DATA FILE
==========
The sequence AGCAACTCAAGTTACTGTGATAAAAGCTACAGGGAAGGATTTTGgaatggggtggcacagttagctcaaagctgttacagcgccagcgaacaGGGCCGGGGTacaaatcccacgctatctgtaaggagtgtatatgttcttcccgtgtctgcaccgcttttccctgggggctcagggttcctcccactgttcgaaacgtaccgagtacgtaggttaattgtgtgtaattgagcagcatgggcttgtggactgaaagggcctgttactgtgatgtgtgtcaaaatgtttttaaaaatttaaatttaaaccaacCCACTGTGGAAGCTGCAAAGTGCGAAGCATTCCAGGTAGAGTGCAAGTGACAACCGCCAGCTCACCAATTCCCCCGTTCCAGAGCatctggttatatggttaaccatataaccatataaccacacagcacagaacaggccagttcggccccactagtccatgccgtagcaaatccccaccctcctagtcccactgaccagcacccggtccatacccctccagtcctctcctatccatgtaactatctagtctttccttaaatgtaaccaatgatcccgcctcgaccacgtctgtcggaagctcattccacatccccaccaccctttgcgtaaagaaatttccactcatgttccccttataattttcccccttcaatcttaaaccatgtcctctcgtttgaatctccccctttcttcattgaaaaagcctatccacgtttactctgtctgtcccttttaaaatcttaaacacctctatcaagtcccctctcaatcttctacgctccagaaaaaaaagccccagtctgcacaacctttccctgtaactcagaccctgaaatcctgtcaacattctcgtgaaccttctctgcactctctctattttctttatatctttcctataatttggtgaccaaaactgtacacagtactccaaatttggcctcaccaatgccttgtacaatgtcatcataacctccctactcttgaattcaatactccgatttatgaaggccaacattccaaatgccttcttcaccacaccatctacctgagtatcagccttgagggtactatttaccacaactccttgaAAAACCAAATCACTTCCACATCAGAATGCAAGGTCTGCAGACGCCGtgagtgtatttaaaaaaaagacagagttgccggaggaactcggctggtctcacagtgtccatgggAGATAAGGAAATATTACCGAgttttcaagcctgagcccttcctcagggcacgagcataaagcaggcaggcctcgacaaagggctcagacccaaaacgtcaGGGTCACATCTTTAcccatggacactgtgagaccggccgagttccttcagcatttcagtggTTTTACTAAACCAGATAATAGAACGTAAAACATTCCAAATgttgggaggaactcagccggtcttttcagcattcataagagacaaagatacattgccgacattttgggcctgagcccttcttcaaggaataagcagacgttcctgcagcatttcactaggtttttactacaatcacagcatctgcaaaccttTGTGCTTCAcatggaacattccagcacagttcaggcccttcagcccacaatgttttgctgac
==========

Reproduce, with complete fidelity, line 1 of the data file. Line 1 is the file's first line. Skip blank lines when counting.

The sequence AGCAACTCAAGTTACTGTGATAAAAGCTACAGGGAAGGATTTTGgaatggggtggcacagttagctcaaagctgttacagcgccagcgaacaGGGCCGGGGTacaaatcccacgctatctgtaaggagtgtatatgttcttcccgtgtctgcaccgcttttccctgggggctcagggttcctcccactgttcgaaacgtaccgagtacgtaggttaattgtgtgtaattgagcagcatgggcttgtggactgaaagggcctgttactgtgatgtgtgtcaaaatgtttttaaaaatttaaatttaaaccaacCCACTGTGGAAGCTGCAAAGTGCGAAGCATTCCAGGTAGAGTGCAAGTGACAACCGCCAGCTCACCAATTCCCCCGTTCCAGAGCatctggttatatggttaaccatataaccatataaccacacagcacagaacaggccagttcggccccactagtccatgccgtagcaaatccccaccctcctagtcccactgaccagcacccggtccatacccctccagtcctctcctatccatgtaactatctagtctttccttaaatgtaaccaatgatcccgcctcgaccacgtctgtcggaagctcattccacatccccaccaccctttgcgtaaagaaatttccactcatgttccccttataattttcccccttcaatcttaaaccatgtcctctcgtttgaatctccccctttcttcattgaaaaagcctatccacgtttactctgtctgtcccttttaaaatcttaaacacctctatcaagtcccctctcaatcttctacgctccagaaaaaaaagccccagtctgcacaacctttccctgtaactcagaccctgaaatcctgtcaacattctcgtgaaccttctctgcactctctctattttctttatatctttcctataatttggtgaccaaaactgtacacagtactccaaatttggcctcaccaatgccttgtacaatgtcatcataacctccctactcttgaattcaatactccgatttatgaaggccaacattccaaatgccttcttcaccacaccatctacctgagtatcagccttgagggtactatttaccacaactccttgaAAAACCAAATCACTTCCACATCAGAATGCAAGGTCTGCAGACGCCGtgagtgtatttaaaaaaaagacagagttgccggaggaactcggctggtctcacagtgtccatgggAGATAAGGAAATATTACCGAgttttcaagcctgagcccttcctcagggcacgagcataaagcaggcaggcctcgacaaagggctcagacccaaaacgtcaGGGTCACATCTTTAcccatggacactgtgagaccggccgagttccttcagcatttcagtggTTTTACTAAACCAGATAATAGAACGTAAAACATTCCAAATgttgggaggaactcagccggtcttttcagcattcataagagacaaagatacattgccgacattttgggcctgagcccttcttcaaggaataagcagacgttcctgcagcatttcactaggtttttactacaatcacagcatctgcaaaccttTGTGCTTCAcatggaacattccagcacagttcaggcccttcagcccacaatgttttgctgac